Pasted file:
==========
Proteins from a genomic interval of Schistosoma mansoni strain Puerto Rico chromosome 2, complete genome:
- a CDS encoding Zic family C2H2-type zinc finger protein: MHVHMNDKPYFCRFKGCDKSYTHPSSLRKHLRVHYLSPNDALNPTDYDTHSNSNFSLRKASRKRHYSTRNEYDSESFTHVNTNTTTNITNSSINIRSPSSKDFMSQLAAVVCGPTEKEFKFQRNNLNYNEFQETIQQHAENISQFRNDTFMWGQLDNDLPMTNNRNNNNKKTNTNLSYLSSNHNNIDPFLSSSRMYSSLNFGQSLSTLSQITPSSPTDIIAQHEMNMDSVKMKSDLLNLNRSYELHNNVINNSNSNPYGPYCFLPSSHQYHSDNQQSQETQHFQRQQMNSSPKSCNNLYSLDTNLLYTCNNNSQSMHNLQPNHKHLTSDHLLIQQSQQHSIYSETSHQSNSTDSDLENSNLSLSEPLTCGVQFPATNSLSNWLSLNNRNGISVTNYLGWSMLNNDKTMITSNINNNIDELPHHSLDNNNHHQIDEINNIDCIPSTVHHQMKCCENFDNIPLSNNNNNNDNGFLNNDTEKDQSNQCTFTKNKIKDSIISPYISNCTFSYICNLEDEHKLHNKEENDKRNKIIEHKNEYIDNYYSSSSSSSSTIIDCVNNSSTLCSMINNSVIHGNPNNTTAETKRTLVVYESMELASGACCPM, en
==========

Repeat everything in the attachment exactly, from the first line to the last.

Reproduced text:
Proteins from a genomic interval of Schistosoma mansoni strain Puerto Rico chromosome 2, complete genome:
- a CDS encoding Zic family C2H2-type zinc finger protein: MHVHMNDKPYFCRFKGCDKSYTHPSSLRKHLRVHYLSPNDALNPTDYDTHSNSNFSLRKASRKRHYSTRNEYDSESFTHVNTNTTTNITNSSINIRSPSSKDFMSQLAAVVCGPTEKEFKFQRNNLNYNEFQETIQQHAENISQFRNDTFMWGQLDNDLPMTNNRNNNNKKTNTNLSYLSSNHNNIDPFLSSSRMYSSLNFGQSLSTLSQITPSSPTDIIAQHEMNMDSVKMKSDLLNLNRSYELHNNVINNSNSNPYGPYCFLPSSHQYHSDNQQSQETQHFQRQQMNSSPKSCNNLYSLDTNLLYTCNNNSQSMHNLQPNHKHLTSDHLLIQQSQQHSIYSETSHQSNSTDSDLENSNLSLSEPLTCGVQFPATNSLSNWLSLNNRNGISVTNYLGWSMLNNDKTMITSNINNNIDELPHHSLDNNNHHQIDEINNIDCIPSTVHHQMKCCENFDNIPLSNNNNNNDNGFLNNDTEKDQSNQCTFTKNKIKDSIISPYISNCTFSYICNLEDEHKLHNKEENDKRNKIIEHKNEYIDNYYSSSSSSSSTIIDCVNNSSTLCSMINNSVIHGNPNNTTAETKRTLVVYESMELASGACCPM, en